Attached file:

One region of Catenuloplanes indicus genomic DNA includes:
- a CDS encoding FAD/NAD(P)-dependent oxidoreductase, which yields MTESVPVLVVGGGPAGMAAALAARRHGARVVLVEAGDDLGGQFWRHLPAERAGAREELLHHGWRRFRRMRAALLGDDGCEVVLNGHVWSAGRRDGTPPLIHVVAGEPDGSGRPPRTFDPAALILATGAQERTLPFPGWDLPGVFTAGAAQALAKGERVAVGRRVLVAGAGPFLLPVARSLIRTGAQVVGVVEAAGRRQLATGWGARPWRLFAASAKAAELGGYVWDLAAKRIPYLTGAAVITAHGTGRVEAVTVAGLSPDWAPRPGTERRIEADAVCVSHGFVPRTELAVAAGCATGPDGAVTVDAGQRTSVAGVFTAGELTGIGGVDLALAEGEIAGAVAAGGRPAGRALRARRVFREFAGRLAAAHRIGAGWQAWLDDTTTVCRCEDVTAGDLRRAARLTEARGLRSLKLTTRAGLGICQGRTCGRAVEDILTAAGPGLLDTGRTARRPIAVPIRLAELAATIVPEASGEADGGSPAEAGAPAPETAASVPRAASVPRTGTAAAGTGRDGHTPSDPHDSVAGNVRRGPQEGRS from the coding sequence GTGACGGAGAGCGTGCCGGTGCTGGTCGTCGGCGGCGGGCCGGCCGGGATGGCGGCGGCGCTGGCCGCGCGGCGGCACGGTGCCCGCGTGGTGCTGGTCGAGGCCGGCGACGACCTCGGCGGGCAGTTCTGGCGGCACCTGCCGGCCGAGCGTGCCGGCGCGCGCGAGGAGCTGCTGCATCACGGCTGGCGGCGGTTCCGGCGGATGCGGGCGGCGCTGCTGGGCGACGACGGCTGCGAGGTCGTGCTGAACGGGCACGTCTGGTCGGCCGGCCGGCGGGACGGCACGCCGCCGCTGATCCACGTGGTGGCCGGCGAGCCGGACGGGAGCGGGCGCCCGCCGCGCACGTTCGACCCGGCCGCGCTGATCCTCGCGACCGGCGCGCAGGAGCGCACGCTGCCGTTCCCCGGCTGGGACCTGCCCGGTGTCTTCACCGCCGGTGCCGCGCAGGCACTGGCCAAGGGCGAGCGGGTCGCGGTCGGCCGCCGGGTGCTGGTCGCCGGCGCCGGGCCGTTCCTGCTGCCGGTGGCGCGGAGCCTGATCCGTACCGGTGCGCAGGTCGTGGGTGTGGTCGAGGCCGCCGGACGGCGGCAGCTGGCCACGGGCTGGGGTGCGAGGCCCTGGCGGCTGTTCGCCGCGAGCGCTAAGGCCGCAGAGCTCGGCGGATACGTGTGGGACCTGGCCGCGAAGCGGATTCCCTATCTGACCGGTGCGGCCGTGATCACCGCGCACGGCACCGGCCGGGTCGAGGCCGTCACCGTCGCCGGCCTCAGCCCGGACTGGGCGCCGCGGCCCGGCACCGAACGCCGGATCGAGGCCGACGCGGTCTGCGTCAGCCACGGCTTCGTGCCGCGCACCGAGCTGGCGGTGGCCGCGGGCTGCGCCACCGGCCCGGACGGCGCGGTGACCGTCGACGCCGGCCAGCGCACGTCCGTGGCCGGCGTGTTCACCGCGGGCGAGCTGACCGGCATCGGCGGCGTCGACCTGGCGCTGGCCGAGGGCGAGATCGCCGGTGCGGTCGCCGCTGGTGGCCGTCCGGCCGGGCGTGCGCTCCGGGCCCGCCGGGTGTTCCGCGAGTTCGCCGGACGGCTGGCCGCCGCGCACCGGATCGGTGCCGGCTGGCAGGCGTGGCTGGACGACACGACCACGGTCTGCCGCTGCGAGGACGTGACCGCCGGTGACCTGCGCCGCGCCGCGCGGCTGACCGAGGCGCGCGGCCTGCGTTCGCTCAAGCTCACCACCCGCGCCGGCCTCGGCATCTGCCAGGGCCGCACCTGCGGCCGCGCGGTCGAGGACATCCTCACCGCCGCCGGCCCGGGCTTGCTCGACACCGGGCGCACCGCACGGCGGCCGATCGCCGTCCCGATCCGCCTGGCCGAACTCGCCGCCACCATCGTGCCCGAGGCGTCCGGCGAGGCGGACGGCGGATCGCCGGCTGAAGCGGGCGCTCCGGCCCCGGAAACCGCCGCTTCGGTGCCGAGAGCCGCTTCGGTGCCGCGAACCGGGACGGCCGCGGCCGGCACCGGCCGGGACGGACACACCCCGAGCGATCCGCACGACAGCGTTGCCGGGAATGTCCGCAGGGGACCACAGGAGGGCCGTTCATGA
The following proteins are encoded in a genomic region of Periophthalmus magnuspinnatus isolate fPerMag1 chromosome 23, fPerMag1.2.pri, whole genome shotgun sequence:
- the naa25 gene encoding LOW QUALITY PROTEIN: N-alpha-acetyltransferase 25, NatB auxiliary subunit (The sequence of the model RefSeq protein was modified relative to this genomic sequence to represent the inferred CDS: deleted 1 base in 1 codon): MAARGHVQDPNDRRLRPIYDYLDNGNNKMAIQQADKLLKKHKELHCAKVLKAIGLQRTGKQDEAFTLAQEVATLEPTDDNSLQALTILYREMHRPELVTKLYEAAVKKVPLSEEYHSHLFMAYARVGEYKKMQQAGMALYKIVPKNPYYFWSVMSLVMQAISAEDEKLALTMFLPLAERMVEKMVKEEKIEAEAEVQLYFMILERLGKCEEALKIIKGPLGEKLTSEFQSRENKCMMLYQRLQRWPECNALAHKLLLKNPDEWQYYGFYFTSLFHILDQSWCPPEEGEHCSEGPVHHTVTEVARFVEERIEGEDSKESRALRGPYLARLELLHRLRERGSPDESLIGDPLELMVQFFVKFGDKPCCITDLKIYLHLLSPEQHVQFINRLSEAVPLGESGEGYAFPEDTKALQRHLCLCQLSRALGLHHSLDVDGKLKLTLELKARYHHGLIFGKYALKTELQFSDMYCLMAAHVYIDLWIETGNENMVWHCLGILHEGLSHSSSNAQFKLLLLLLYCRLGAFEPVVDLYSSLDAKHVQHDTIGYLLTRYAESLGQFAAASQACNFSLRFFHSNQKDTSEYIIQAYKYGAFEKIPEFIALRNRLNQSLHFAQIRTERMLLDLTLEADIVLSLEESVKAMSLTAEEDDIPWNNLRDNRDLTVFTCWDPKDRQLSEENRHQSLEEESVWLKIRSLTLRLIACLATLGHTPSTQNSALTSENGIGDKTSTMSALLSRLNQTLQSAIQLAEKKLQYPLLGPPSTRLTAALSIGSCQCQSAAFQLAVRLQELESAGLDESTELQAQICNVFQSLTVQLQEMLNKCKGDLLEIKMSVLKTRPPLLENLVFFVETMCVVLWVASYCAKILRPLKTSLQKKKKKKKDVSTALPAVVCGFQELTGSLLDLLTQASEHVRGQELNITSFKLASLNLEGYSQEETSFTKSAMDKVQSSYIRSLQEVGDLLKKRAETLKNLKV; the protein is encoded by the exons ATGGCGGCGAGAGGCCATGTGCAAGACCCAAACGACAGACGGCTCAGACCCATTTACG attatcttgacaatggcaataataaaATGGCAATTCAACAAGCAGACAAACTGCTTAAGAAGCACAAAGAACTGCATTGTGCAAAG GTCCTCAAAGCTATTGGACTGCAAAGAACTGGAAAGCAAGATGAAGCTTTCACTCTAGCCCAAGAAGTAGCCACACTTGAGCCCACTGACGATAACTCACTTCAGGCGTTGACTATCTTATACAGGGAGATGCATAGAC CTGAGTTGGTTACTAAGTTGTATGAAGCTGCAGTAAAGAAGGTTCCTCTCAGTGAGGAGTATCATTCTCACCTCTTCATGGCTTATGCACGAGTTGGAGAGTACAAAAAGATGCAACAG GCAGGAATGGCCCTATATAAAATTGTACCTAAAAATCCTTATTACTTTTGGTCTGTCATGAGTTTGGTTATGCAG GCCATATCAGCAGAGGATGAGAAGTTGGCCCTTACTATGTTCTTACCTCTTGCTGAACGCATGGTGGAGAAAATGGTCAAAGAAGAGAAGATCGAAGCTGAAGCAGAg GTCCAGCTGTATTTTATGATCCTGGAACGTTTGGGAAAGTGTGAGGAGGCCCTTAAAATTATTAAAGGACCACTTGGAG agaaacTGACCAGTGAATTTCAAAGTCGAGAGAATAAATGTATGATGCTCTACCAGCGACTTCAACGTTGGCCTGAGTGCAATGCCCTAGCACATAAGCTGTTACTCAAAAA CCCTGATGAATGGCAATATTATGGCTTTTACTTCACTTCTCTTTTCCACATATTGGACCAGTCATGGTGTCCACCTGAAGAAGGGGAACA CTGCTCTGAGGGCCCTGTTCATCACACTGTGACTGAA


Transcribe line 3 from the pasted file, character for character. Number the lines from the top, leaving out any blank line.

The following proteins are encoded in a genomic region of Periophthalmus magnuspinnatus isolate fPerMag1 chromosome 23, fPerMag1.2.pri, whole genome shotgun sequence: